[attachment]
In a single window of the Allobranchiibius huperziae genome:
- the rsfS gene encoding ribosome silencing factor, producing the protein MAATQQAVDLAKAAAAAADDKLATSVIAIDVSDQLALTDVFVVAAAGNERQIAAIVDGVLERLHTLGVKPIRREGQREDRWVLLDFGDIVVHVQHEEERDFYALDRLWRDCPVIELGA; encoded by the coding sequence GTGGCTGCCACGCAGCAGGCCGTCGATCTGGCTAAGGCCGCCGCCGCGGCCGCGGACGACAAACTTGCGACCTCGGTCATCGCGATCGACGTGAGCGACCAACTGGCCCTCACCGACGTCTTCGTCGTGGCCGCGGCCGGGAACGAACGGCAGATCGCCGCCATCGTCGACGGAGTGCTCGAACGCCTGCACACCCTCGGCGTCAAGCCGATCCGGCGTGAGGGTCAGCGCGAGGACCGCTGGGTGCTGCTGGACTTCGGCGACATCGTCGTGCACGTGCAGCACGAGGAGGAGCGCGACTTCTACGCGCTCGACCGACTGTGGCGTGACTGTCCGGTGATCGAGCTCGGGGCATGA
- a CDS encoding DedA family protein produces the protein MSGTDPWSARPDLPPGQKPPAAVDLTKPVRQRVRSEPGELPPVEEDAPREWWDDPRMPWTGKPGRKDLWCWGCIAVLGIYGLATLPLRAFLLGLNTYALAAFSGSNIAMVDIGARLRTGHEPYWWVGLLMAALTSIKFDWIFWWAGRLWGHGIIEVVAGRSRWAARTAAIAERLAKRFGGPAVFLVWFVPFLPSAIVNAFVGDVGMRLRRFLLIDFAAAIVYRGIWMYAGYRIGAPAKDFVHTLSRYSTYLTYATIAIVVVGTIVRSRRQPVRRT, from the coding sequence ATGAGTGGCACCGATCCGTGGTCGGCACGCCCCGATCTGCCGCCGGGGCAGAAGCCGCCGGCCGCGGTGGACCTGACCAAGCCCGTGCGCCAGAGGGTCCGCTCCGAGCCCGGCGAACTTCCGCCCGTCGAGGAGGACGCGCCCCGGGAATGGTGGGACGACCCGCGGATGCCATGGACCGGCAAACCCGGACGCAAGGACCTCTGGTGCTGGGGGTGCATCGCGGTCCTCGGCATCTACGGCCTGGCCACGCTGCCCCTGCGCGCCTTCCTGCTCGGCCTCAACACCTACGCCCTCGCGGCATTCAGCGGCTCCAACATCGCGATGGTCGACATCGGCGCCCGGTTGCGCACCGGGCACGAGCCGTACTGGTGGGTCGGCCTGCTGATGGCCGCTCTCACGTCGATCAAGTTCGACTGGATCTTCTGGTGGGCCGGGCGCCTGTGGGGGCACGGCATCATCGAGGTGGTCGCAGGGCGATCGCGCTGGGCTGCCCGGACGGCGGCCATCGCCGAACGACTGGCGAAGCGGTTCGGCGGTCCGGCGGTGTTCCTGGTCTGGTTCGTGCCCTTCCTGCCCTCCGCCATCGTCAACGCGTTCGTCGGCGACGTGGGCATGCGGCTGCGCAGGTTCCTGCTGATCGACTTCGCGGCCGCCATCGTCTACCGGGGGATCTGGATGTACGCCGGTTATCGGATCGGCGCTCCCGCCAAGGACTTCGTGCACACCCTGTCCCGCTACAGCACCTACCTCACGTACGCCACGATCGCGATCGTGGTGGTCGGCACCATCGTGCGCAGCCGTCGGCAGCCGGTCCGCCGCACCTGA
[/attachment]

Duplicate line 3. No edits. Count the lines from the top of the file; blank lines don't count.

- a CDS encoding DedA family protein produces the protein MSGTDPWSARPDLPPGQKPPAAVDLTKPVRQRVRSEPGELPPVEEDAPREWWDDPRMPWTGKPGRKDLWCWGCIAVLGIYGLATLPLRAFLLGLNTYALAAFSGSNIAMVDIGARLRTGHEPYWWVGLLMAALTSIKFDWIFWWAGRLWGHGIIEVVAGRSRWAARTAAIAERLAKRFGGPAVFLVWFVPFLPSAIVNAFVGDVGMRLRRFLLIDFAAAIVYRGIWMYAGYRIGAPAKDFVHTLSRYSTYLTYATIAIVVVGTIVRSRRQPVRRT, from the coding sequence ATGAGTGGCACCGATCCGTGGTCGGCACGCCCCGATCTGCCGCCGGGGCAGAAGCCGCCGGCCGCGGTGGACCTGACCAAGCCCGTGCGCCAGAGGGTCCGCTCCGAGCCCGGCGAACTTCCGCCCGTCGAGGAGGACGCGCCCCGGGAATGGTGGGACGACCCGCGGATGCCATGGACCGGCAAACCCGGACGCAAGGACCTCTGGTGCTGGGGGTGCATCGCGGTCCTCGGCATCTACGGCCTGGCCACGCTGCCCCTGCGCGCCTTCCTGCTCGGCCTCAACACCTACGCCCTCGCGGCATTCAGCGGCTCCAACATCGCGATGGTCGACATCGGCGCCCGGTTGCGCACCGGGCACGAGCCGTACTGGTGGGTCGGCCTGCTGATGGCCGCTCTCACGTCGATCAAGTTCGACTGGATCTTCTGGTGGGCCGGGCGCCTGTGGGGGCACGGCATCATCGAGGTGGTCGCAGGGCGATCGCGCTGGGCTGCCCGGACGGCGGCCATCGCCGAACGACTGGCGAAGCGGTTCGGCGGTCCGGCGGTGTTCCTGGTCTGGTTCGTGCCCTTCCTGCCCTCCGCCATCGTCAACGCGTTCGTCGGCGACGTGGGCATGCGGCTGCGCAGGTTCCTGCTGATCGACTTCGCGGCCGCCATCGTCTACCGGGGGATCTGGATGTACGCCGGTTATCGGATCGGCGCTCCCGCCAAGGACTTCGTGCACACCCTGTCCCGCTACAGCACCTACCTCACGTACGCCACGATCGCGATCGTGGTGGTCGGCACCATCGTGCGCAGCCGTCGGCAGCCGGTCCGCCGCACCTGA